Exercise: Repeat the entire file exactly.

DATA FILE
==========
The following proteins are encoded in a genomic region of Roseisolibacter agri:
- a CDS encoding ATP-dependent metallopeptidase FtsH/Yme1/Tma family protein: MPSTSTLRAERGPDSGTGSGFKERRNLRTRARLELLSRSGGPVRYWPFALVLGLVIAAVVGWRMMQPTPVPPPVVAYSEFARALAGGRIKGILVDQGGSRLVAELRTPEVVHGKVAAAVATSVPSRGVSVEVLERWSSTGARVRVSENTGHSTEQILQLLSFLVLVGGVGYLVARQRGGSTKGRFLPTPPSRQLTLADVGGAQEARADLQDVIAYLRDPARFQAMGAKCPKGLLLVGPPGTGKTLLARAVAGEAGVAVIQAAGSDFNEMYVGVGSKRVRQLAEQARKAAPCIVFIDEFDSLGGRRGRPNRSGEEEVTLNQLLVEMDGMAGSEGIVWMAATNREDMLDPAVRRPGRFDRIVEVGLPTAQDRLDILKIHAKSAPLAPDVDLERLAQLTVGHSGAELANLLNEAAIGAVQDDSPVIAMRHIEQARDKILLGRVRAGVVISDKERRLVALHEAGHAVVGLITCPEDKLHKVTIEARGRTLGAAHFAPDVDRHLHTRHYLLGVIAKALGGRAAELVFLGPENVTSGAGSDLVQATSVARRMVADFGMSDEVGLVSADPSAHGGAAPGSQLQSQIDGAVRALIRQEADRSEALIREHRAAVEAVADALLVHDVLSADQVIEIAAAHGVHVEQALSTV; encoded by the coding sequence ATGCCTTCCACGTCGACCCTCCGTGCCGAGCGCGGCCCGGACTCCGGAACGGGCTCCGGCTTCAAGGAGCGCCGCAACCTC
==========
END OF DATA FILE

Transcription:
The following proteins are encoded in a genomic region of Roseisolibacter agri:
- a CDS encoding ATP-dependent metallopeptidase FtsH/Yme1/Tma family protein: MPSTSTLRAERGPDSGTGSGFKERRNLRTRARLELLSRSGGPVRYWPFALVLGLVIAAVVGWRMMQPTPVPPPVVAYSEFARALAGGRIKGILVDQGGSRLVAELRTPEVVHGKVAAAVATSVPSRGVSVEVLERWSSTGARVRVSENTGHSTEQILQLLSFLVLVGGVGYLVARQRGGSTKGRFLPTPPSRQLTLADVGGAQEARADLQDVIAYLRDPARFQAMGAKCPKGLLLVGPPGTGKTLLARAVAGEAGVAVIQAAGSDFNEMYVGVGSKRVRQLAEQARKAAPCIVFIDEFDSLGGRRGRPNRSGEEEVTLNQLLVEMDGMAGSEGIVWMAATNREDMLDPAVRRPGRFDRIVEVGLPTAQDRLDILKIHAKSAPLAPDVDLERLAQLTVGHSGAELANLLNEAAIGAVQDDSPVIAMRHIEQARDKILLGRVRAGVVISDKERRLVALHEAGHAVVGLITCPEDKLHKVTIEARGRTLGAAHFAPDVDRHLHTRHYLLGVIAKALGGRAAELVFLGPENVTSGAGSDLVQATSVARRMVADFGMSDEVGLVSADPSAHGGAAPGSQLQSQIDGAVRALIRQEADRSEALIREHRAAVEAVADALLVHDVLSADQVIEIAAAHGVHVEQALSTV; encoded by the coding sequence ATGCCTTCCACGTCGACCCTCCGTGCCGAGCGCGGCCCGGACTCCGGAACGGGCTCCGGCTTCAAGGAGCGCCGCAACCTC